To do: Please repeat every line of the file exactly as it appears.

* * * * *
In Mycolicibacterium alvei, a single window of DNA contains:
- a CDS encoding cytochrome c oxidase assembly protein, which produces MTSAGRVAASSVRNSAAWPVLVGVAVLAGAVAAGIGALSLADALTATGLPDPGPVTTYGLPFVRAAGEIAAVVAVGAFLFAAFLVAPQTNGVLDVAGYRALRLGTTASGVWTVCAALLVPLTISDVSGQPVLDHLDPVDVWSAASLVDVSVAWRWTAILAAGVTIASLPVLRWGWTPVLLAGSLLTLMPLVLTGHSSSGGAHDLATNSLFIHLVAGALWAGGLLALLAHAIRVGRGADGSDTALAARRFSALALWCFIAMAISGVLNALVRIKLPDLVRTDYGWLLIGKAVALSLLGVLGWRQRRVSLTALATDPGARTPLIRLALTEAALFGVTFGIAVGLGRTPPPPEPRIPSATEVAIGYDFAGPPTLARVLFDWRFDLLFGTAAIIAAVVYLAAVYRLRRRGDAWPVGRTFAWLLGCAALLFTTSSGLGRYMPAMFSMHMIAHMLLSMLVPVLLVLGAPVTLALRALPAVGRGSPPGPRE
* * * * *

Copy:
In Mycolicibacterium alvei, a single window of DNA contains:
- a CDS encoding cytochrome c oxidase assembly protein, which produces MTSAGRVAASSVRNSAAWPVLVGVAVLAGAVAAGIGALSLADALTATGLPDPGPVTTYGLPFVRAAGEIAAVVAVGAFLFAAFLVAPQTNGVLDVAGYRALRLGTTASGVWTVCAALLVPLTISDVSGQPVLDHLDPVDVWSAASLVDVSVAWRWTAILAAGVTIASLPVLRWGWTPVLLAGSLLTLMPLVLTGHSSSGGAHDLATNSLFIHLVAGALWAGGLLALLAHAIRVGRGADGSDTALAARRFSALALWCFIAMAISGVLNALVRIKLPDLVRTDYGWLLIGKAVALSLLGVLGWRQRRVSLTALATDPGARTPLIRLALTEAALFGVTFGIAVGLGRTPPPPEPRIPSATEVAIGYDFAGPPTLARVLFDWRFDLLFGTAAIIAAVVYLAAVYRLRRRGDAWPVGRTFAWLLGCAALLFTTSSGLGRYMPAMFSMHMIAHMLLSMLVPVLLVLGAPVTLALRALPAVGRGSPPGPRE